Today we continue our look at some of the best shows to stream during these dark times. Just glancing back to our take on comedies and post-apocalyptic/sci-fi series reminds us how many good shows we’ve forgotten. Of course, it’s also an indication of how much TV we watch. In these times, our overabundance of screen time has kept us sane.
In looking over our four lists, one thing is clear: crime series have the deepest bench. Particularly once we consider international series, there are so many great crime/police series. Every time we vow not to watch one more crime show, we find and fall in love with another. The British and Scandinavian countries particularly excel in the crime genre.
Best Shows to Stream: Crime Series
American Crime Series
Justified: Timothy Olyphant and Walton Goggins make this show fun with a capital F. The premise is well-worn: two guys from the same town end up on different sides of the law. But the execution is top-notch. Each season brings new villains – probably our favorite being Mags Bennet played by Margo Martindale – which keeps things fresh. Justified is the rare show that relies on both strong plots and interesting character development.
Ozark: Jason Bateman is among the greatest straight men in television history. He has generally plied his skills in comedy, most notably as the moral core of a highly dysfunctional family in Arrested Development. In Ozark, he takes a very different direction. This dark crime series deals with a financial advisor who is involved in money laundering for a Mexican drug cartel.
Much of the series centers around Bateman and his wife, played by Laura Linney, extracting themselves from betwixt the proverbial rock and hard place. Then Julia Garner, playing wrong-side-off-tracks Ozark native Ruth Langmore, enters the picture and steals nearly every scene she is in. The two Supporting Actress Emmy awards she has garnered (pun intended) only begin to tell the story of her talents.
True Detective: At least season one. Matthew McConaughey going full McConaughey is not to be missed. Watching him dance along the self-parody line while spinning loopy philosophical treatises is beyond entertaining. Woody Harrelson plays the perfect foil as his partner/ex-partner. But the star of season one is the sharp writing and unsettling atmosphere. Vince Vaughn heads season two and it is not nearly as good. In season three, Mahershala Ali reminds us why we were here in the first place. The plots of the seasons are independent of one another, so feel free to skip season two entirely.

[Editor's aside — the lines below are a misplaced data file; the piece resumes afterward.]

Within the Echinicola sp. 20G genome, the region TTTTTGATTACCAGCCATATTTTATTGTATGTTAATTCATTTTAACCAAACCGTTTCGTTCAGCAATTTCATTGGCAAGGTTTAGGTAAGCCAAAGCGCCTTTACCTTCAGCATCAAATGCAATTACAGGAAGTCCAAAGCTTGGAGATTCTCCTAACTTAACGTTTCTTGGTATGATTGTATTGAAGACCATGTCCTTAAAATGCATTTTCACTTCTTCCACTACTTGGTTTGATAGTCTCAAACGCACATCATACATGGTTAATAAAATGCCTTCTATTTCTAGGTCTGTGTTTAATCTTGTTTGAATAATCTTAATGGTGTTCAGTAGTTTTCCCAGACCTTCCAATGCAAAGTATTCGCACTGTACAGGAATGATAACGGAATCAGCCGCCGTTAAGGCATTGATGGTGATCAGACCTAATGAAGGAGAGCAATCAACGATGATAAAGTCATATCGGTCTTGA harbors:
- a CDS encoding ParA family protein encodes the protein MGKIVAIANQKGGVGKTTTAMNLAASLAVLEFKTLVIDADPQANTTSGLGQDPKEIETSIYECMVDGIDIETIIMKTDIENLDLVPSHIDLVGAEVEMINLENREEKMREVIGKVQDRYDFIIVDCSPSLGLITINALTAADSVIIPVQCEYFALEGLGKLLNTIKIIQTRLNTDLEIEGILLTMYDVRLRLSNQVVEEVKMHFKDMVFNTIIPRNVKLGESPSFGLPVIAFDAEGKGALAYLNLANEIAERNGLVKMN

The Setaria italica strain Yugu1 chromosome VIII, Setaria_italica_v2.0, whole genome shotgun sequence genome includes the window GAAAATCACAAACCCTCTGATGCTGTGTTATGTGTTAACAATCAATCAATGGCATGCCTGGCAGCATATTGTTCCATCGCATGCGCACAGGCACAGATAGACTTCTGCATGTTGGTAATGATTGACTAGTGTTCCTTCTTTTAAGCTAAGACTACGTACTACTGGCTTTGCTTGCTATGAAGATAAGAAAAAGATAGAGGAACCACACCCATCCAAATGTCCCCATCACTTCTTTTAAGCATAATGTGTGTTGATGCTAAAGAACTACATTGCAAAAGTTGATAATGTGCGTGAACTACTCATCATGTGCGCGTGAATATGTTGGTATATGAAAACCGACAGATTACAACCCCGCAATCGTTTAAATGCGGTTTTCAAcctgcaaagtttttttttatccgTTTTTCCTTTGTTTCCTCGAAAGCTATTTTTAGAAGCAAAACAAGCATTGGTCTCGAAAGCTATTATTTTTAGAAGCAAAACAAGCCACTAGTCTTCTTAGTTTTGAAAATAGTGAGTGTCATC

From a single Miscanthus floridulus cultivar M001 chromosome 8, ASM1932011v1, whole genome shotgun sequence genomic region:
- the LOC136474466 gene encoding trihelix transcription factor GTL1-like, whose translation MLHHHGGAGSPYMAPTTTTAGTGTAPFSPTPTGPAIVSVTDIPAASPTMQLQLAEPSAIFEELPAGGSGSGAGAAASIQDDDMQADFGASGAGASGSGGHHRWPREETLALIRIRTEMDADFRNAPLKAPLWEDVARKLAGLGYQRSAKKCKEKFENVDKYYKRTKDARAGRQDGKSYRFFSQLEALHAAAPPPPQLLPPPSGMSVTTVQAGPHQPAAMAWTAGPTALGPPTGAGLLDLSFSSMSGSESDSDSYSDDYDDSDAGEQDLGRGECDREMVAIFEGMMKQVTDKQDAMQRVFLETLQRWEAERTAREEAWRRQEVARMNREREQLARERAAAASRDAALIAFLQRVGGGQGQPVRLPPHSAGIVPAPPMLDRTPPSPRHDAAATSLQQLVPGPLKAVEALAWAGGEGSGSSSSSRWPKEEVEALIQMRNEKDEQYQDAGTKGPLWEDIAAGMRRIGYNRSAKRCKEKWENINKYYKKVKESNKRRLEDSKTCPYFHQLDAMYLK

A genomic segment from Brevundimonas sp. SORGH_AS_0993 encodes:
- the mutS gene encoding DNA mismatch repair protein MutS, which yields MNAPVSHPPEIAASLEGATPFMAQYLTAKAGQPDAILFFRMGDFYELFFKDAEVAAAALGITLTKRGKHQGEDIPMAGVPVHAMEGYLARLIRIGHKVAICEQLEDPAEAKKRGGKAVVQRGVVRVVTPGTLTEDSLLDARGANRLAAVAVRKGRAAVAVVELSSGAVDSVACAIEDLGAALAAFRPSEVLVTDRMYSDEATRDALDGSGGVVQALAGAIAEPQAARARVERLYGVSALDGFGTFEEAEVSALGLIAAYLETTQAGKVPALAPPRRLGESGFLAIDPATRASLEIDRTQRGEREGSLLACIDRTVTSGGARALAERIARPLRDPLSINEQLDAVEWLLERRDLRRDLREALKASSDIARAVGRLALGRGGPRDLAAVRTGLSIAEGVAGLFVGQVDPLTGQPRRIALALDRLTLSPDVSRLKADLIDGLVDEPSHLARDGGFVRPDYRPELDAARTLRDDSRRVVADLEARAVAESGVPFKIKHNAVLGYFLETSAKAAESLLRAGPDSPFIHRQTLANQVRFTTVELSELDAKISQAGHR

Honorable Mentions: Mindhunter, Narcos, Sneaky Pete
Foreign Crime Series
Peaky Blinders (England): A dark, brooding show that explodes with an anachronistic soundtrack and stunning visuals. Cillian Murphy embodies Birmingham crime boss Thomas Shelby as a memorable and complex character. Murphy heads a supporting cast that challenges the great lead at every turn. Peaky Blinders also boasts stunning guest star appearances (watch for an unrecognizable Tom Hardy as Alfie Solomons). Simply, my favorite crime series of all time.
Money Heist (Spain): Ocean’s 11 ain’t got nothing on the complex planning underpinning Money Heist. The Professor brings together a band of miscreants to pull off a robbery of the Royal Mint of Spain. The plan is complex, the plot is complex, and somehow the writers and directors hold it all together, and take you on a wild ride. Borrowing a device from Tarantino’s Reservoir Dogs, the criminals are not allowed to use their names, but are assigned city names – Berlin, Tokyo, Nairobi, etc. A small touch that adds to the fun of the show. I keep mentioning the strength of ensemble casts, but Money Heist may win the prize for the depth of great characters.
The Bridge (Denmark/Sweden in IMDB as Bron/Broen)/The Tunnel (England/France)/The Bridge (U.S.): Here’s your challenge: watch all three of these series that have the same premise and decide which you like the best. Each features an experienced male detective from one country and a young female Asperger’s detective from another trying to solve a murder in which a body straddles the border between the countries. The relationship between the detectives is unique and forms the ballast for each series. We suggest starting with the U.S. version. While still a good show, we believe it to be the weakest of the three.